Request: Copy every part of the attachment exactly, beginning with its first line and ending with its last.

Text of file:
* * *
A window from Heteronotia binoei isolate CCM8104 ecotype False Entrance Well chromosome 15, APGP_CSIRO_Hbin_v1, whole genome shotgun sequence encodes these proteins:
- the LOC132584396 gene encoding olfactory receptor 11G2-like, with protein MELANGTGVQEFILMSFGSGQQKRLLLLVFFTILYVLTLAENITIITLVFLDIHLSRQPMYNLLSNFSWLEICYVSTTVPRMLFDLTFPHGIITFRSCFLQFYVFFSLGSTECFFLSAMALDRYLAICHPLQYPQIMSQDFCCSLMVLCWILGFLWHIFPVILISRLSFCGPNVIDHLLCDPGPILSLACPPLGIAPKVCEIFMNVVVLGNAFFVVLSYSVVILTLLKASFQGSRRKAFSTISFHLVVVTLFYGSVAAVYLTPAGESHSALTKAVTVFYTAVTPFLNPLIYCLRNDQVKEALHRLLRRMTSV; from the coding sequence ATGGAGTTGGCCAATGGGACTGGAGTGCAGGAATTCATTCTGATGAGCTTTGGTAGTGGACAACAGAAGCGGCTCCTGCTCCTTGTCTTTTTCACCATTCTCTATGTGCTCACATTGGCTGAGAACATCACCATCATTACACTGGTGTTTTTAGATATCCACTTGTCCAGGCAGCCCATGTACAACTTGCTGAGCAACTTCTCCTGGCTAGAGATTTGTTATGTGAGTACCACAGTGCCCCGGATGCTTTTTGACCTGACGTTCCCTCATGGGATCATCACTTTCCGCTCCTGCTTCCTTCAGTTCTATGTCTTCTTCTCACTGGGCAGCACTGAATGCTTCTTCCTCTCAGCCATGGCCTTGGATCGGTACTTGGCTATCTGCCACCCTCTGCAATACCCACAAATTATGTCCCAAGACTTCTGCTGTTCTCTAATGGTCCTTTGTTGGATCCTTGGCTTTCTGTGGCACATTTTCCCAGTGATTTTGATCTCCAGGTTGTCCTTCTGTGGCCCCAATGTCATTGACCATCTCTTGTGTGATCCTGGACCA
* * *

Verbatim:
A window from Heteronotia binoei isolate CCM8104 ecotype False Entrance Well chromosome 15, APGP_CSIRO_Hbin_v1, whole genome shotgun sequence encodes these proteins:
- the LOC132584396 gene encoding olfactory receptor 11G2-like, with protein MELANGTGVQEFILMSFGSGQQKRLLLLVFFTILYVLTLAENITIITLVFLDIHLSRQPMYNLLSNFSWLEICYVSTTVPRMLFDLTFPHGIITFRSCFLQFYVFFSLGSTECFFLSAMALDRYLAICHPLQYPQIMSQDFCCSLMVLCWILGFLWHIFPVILISRLSFCGPNVIDHLLCDPGPILSLACPPLGIAPKVCEIFMNVVVLGNAFFVVLSYSVVILTLLKASFQGSRRKAFSTISFHLVVVTLFYGSVAAVYLTPAGESHSALTKAVTVFYTAVTPFLNPLIYCLRNDQVKEALHRLLRRMTSV; from the coding sequence ATGGAGTTGGCCAATGGGACTGGAGTGCAGGAATTCATTCTGATGAGCTTTGGTAGTGGACAACAGAAGCGGCTCCTGCTCCTTGTCTTTTTCACCATTCTCTATGTGCTCACATTGGCTGAGAACATCACCATCATTACACTGGTGTTTTTAGATATCCACTTGTCCAGGCAGCCCATGTACAACTTGCTGAGCAACTTCTCCTGGCTAGAGATTTGTTATGTGAGTACCACAGTGCCCCGGATGCTTTTTGACCTGACGTTCCCTCATGGGATCATCACTTTCCGCTCCTGCTTCCTTCAGTTCTATGTCTTCTTCTCACTGGGCAGCACTGAATGCTTCTTCCTCTCAGCCATGGCCTTGGATCGGTACTTGGCTATCTGCCACCCTCTGCAATACCCACAAATTATGTCCCAAGACTTCTGCTGTTCTCTAATGGTCCTTTGTTGGATCCTTGGCTTTCTGTGGCACATTTTCCCAGTGATTTTGATCTCCAGGTTGTCCTTCTGTGGCCCCAATGTCATTGACCATCTCTTGTGTGATCCTGGACCA